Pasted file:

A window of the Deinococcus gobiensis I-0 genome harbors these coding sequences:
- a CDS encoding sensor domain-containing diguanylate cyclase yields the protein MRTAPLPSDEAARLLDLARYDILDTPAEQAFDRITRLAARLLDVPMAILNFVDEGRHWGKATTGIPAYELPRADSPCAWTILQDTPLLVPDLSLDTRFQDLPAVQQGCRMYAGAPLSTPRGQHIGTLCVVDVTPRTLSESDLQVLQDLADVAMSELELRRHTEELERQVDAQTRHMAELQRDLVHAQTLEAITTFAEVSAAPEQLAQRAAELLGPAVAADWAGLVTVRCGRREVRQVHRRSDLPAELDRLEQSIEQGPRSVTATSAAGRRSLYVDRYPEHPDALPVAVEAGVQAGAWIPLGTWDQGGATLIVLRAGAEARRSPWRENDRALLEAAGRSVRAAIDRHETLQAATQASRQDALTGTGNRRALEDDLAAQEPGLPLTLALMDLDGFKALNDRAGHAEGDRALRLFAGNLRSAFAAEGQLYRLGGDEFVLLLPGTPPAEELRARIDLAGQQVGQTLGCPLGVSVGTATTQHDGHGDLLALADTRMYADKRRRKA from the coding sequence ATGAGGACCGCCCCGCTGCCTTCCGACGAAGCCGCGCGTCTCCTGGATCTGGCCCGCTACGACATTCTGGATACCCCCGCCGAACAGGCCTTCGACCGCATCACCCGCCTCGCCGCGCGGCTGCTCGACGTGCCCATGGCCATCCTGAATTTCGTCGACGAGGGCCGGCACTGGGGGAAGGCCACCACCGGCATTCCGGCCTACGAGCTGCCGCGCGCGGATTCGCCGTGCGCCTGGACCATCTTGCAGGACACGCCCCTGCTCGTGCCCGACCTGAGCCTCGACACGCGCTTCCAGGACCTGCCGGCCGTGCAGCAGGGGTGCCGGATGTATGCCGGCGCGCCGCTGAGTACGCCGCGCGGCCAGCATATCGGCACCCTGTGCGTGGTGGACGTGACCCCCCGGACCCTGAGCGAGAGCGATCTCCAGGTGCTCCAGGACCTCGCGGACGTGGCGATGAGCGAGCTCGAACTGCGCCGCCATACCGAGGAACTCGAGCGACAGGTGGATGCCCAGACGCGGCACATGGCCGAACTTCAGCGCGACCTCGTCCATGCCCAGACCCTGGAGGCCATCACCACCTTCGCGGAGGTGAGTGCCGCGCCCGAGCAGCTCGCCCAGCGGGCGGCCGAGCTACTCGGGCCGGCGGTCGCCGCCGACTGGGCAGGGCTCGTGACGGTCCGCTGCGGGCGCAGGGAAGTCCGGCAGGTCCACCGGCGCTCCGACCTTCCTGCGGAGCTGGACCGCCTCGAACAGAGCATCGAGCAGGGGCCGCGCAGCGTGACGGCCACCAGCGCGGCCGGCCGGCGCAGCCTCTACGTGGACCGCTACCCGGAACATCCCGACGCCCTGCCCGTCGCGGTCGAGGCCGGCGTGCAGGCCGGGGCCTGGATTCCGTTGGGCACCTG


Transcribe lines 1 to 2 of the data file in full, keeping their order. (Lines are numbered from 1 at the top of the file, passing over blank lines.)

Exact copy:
A window of the Deinococcus gobiensis I-0 genome harbors these coding sequences:
- a CDS encoding sensor domain-containing diguanylate cyclase yields the protein MRTAPLPSDEAARLLDLARYDILDTPAEQAFDRITRLAARLLDVPMAILNFVDEGRHWGKATTGIPAYELPRADSPCAWTILQDTPLLVPDLSLDTRFQDLPAVQQGCRMYAGAPLSTPRGQHIGTLCVVDVTPRTLSESDLQVLQDLADVAMSELELRRHTEELERQVDAQTRHMAELQRDLVHAQTLEAITTFAEVSAAPEQLAQRAAELLGPAVAADWAGLVTVRCGRREVRQVHRRSDLPAELDRLEQSIEQGPRSVTATSAAGRRSLYVDRYPEHPDALPVAVEAGVQAGAWIPLGTWDQGGATLIVLRAGAEARRSPWRENDRALLEAAGRSVRAAIDRHETLQAATQASRQDALTGTGNRRALEDDLAAQEPGLPLTLALMDLDGFKALNDRAGHAEGDRALRLFAGNLRSAFAAEGQLYRLGGDEFVLLLPGTPPAEELRARIDLAGQQVGQTLGCPLGVSVGTATTQHDGHGDLLALADTRMYADKRRRKA from the coding sequence ATGAGGACCGCCCCGCTGCCTTCCGACGAAGCCGCGCGTCTCCTGGATCTGGCCCGCTACGACATTCTGGATACCCCCGCCGAACAGGCCTTCGACCGCATCACCCGCCTCGCCGCGCGGCTGCTCGACGTGCCCATGGCCATCCTGAATTTCGTCGACGAGGGCCGGCACTGGGGGAAGGCCACCACCGGCATTCCGGCCTACGAGCTGCCGCGCGCGGATTCGCCGTGCGCCTGGACCATCTTGCAGGACACGCCCCTGCTCGTGCCCGACCTGAGCCTCGACACGCGCTTCCAGGACCTGCCGGCCGTGCAGCAGGGGTGCCGGATGTATGCCGGCGCGCCGCTGAGTACGCCGCGCGGCCAGCATATCGGCACCCTGTGCGTGGTGGACGTGACCCCCCGGACCCTGAGCGAGAGCGATCTCCAGGTGCTCCAGGACCTCGCGGACGTGGCGATGAGCGAGCTCGAACTGCGCCGCCATACCGAGGAACTCGAGCGACAGGTGGATGCCCAGACGCGGCACATGGCCGAACTTCAGCGCGACCTCGTCCATGCCCAGACCCTGGAGGCCATCACCACCTTCGCGGAGGTGAGTGCCGCGCCCGAGCAGCTCGCCCAGCGGGCGGCCGAGCTACTCGGGCCGGCGGTCGCCGCCGACTGGGCAGGGCTCGTGACGGTCCGCTGCGGGCGCAGGGAAGTCCGGCAGGTCCACCGGCGCTCCGACCTTCCTGCGGAGCTGGACCGCCTCGAACAGAGCATCGAGCAGGGGCCGCGCAGCGTGACGGCCACCAGCGCGGCCGGCCGGCGCAGCCTCTACGTGGACCGCTACCCGGAACATCCCGACGCCCTGCCCGTCGCGGTCGAGGCCGGCGTGCAGGCCGGGGCCTGGATTCCGTTGGGCACCTG